In sports (especially boxing) fans love to rank the best boxers, players or teams. So when ranking the Greatest Boxers of All-Time -- is it ethical to include boxers you or anyone else (alive) have never seen before (for no footage exists of them - e.g., Harry Greb)? (Provided that you put in as much research as possible - e.g., books, news archives, boxing historians writings.)

I'll admit to being intrigued by the question because it may not seem clear at first what the ethical issue is. We might say: everyone knows that these lists are matters of opinion; in any likely scenario, it's hard to see much harm coming of it.

That said, I think there's a little more to the matter. Perhaps we could come at at this way: suppose I put someone on a list like this without doing any serious research. If the setting is a bunch of boxing fans shooting the breeze, it seems like a small sin if it's a sin at all. I know that no one places any serious stock in what's said, and they know that I know this, and so on. But even in a case like this, issues of character come up. I may still be speaking without regard for the truth; in Harry Frankfurt's language, I may be bullsh*tting. Being a bullsh*tter is a kind of a vice; the kinds of people we tend to admire have due regard for the truth, even in small matters. And if it's not just a matter of running my mouth over a beer at the bar but putting the list up in a setting where new or less-educated fans might take me seriously, then more obvious ethical questions come up: I'm misleading other people when by keeping quiet or making it clear that there's not much behind my opinion, I could have avoided doing that.

Perhaps the most famous case of a thinker who would see an issue here is W. K. Clifford. In his essay "The Ethics of Belief." Clifford appeals to consequences. We all depend on one another for truthfulness, Clifford thinks. When I don't care about the truth in small matters, I do at least some small damage to the ties of truth and trust that bind us, but I also risk becoming the sort of person who'll be negligently lazy when there's more at stake.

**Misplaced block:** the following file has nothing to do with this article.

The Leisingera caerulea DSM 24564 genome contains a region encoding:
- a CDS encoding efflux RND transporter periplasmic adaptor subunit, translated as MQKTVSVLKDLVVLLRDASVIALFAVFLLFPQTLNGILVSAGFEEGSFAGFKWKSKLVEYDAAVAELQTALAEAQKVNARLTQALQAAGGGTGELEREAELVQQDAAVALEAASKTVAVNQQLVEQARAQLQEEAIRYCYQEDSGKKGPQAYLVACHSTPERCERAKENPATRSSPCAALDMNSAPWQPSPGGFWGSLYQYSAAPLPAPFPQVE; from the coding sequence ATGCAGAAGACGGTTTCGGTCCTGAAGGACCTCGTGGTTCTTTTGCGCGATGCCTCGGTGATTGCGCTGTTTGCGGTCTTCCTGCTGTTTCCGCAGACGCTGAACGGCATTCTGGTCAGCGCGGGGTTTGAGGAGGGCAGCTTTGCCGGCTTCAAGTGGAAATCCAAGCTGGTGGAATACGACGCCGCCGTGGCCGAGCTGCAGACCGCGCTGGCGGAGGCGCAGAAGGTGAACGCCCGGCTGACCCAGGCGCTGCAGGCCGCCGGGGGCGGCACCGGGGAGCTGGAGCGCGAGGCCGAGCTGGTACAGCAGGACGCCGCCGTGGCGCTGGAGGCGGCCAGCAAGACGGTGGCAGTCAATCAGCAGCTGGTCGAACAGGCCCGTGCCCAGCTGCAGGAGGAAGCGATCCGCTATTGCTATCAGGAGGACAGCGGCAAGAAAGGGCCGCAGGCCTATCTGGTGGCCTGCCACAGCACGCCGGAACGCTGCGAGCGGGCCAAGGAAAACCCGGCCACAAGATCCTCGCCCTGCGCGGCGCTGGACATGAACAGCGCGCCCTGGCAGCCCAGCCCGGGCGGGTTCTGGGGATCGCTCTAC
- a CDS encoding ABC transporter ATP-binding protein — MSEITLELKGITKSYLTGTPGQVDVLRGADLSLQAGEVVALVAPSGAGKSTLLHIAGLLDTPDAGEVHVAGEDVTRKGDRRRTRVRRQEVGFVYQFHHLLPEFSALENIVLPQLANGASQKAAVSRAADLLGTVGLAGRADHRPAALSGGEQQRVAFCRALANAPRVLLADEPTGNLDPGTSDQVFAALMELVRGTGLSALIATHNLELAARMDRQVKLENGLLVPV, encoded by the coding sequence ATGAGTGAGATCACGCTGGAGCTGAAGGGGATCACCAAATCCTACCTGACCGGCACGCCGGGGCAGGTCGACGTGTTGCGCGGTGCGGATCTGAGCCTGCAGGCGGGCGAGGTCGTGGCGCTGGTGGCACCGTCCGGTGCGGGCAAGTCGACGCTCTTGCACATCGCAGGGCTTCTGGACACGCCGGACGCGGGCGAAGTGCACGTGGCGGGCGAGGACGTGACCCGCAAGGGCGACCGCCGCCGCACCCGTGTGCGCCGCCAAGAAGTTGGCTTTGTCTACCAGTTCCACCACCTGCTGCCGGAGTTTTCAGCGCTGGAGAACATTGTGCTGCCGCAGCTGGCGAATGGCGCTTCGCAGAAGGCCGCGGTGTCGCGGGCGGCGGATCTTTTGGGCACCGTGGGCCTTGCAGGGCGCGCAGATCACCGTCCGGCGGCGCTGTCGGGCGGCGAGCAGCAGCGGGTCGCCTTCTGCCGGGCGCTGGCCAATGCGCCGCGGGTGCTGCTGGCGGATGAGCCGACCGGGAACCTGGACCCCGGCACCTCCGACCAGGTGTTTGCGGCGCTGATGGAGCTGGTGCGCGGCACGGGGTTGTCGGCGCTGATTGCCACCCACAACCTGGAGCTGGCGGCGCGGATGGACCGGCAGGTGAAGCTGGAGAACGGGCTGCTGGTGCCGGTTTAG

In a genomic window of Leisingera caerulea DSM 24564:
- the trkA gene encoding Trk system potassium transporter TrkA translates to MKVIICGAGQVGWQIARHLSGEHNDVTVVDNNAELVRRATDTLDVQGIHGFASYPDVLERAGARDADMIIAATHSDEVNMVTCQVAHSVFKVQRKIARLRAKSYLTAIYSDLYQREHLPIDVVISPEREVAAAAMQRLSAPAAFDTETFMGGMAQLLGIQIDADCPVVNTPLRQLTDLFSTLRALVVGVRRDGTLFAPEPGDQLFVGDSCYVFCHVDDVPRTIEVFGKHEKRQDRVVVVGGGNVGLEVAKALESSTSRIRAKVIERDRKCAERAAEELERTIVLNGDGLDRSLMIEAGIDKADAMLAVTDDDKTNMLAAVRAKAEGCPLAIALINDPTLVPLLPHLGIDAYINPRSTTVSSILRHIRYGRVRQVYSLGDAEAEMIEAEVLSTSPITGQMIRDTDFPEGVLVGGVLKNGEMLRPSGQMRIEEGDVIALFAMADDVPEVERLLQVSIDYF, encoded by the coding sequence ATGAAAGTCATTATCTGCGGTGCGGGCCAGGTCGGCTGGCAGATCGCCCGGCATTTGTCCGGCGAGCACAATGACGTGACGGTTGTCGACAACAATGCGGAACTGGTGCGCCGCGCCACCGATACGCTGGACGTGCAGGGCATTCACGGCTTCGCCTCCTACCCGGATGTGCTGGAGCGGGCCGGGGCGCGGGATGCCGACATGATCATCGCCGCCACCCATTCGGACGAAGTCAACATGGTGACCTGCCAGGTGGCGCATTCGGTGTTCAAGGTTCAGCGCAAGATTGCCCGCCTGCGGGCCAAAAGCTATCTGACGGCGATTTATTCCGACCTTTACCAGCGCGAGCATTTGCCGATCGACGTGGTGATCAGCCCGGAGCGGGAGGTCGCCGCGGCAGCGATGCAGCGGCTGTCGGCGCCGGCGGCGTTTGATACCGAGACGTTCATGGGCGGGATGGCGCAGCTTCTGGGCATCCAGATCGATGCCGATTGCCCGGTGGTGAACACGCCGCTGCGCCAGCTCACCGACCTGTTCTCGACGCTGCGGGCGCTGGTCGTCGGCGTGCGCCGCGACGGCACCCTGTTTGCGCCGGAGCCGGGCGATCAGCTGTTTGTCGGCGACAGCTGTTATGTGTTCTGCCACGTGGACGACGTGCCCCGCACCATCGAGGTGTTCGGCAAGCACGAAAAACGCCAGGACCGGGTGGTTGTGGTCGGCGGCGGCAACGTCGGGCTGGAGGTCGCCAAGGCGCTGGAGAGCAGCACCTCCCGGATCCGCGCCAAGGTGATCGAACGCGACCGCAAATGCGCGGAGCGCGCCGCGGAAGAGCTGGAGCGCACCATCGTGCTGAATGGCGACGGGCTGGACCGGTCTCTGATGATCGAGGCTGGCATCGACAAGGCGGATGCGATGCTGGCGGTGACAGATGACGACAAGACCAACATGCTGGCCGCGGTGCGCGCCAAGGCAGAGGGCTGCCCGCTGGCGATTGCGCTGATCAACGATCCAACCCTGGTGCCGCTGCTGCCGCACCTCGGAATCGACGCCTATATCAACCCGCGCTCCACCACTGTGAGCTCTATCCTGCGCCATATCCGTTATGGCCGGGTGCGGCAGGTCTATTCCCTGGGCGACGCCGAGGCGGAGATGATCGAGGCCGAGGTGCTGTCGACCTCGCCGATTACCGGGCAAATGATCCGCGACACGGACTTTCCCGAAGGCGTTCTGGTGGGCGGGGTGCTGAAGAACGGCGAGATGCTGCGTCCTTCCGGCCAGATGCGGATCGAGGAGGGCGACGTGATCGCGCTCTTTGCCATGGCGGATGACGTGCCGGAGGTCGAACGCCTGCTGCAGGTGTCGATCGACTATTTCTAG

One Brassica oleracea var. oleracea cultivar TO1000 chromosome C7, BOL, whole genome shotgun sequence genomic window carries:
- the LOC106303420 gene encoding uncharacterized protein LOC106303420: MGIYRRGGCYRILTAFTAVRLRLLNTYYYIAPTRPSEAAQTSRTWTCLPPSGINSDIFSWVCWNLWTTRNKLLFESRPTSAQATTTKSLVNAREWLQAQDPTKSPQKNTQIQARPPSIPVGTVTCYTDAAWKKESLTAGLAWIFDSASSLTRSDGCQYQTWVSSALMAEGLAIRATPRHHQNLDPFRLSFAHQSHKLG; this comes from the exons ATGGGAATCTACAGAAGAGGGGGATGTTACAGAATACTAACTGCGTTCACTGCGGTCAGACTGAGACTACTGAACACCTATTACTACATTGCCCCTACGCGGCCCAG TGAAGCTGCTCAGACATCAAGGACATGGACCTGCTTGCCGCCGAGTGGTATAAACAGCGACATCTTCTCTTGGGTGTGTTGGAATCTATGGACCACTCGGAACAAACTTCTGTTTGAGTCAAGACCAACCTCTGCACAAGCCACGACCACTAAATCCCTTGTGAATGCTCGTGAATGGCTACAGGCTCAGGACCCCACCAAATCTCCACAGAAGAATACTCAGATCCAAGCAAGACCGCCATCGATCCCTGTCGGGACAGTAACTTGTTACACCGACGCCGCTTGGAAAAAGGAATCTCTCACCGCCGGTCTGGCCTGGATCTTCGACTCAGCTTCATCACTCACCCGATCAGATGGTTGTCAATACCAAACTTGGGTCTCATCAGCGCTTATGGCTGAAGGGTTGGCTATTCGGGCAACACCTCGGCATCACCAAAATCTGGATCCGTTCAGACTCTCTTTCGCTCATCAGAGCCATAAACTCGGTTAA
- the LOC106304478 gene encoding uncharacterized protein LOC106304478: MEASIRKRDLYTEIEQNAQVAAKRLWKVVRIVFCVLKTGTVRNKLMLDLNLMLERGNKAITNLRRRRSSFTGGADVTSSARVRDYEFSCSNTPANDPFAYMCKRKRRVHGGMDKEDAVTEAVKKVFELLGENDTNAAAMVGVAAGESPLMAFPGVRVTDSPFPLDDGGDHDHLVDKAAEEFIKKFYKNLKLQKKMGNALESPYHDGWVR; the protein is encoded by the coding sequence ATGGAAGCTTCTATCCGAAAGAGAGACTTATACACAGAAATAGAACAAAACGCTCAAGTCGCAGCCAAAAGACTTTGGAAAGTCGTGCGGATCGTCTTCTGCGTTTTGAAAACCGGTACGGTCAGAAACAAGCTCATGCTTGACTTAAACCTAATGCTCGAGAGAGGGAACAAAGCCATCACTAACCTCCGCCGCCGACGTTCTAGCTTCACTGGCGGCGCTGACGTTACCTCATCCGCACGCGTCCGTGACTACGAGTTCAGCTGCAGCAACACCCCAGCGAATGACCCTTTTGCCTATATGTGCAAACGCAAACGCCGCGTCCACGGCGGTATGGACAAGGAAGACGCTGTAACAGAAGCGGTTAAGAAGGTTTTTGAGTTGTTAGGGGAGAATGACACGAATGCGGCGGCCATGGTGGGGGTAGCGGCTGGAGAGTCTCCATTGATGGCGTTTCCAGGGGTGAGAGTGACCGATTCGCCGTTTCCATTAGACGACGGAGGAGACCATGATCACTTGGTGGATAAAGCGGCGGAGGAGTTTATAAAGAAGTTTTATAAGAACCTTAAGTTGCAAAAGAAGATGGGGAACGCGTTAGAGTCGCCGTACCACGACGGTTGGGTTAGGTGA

So I think there is an issue behind your question that does properly call for moral attention. There may be worse things that bullsh*tting about relatively inconsequential questions, but doing it does raise issues of character, and at least potentially could be part of a larger pattern that could do real harm.

On the specific case: my thought is that if someone does their best to gather the relevant facts, and if there seems to be enough information to inform a reasonable judgment, the fact that the judgment comes from less-than-direct evidence needn't be a problem. And if the judgment is prefaced by the obvious sorts of caveats and qualifications, it's hard to see how anyone could have a legitimate moral complaint. Absent those qualifications, then things aren't all that they should be, even if we can imagine them being a lot worse.

I am a professional boxing writer who has to vote on who gets into the Boxing Hall of Fame so this question certainly resonates with me. With your mention of Harry Greb it is clear that you know your boxing because based on his record and opposition there are many of us who believe he is one of the greatest of all time. But is it legitimate to rank fighters from different eras-- or teams. Not if you imagine "legitimate" implies that there is some science behind it. But I think it is legitimate if you take your ratings with two grains of salt -- maybe 3. You look at a boxers overall ledger and whom he or she competed against. Fighters from the modern era such as Floyd Mayweather, will end their careers with 1/4 -1/3 the contests of a Sugar Ray Robinson - is it legitimate to compare them? Yes and no, but if no, it can be great fun. And perhaps from a Pragmatist vantage point that makes it legit. Thanks.

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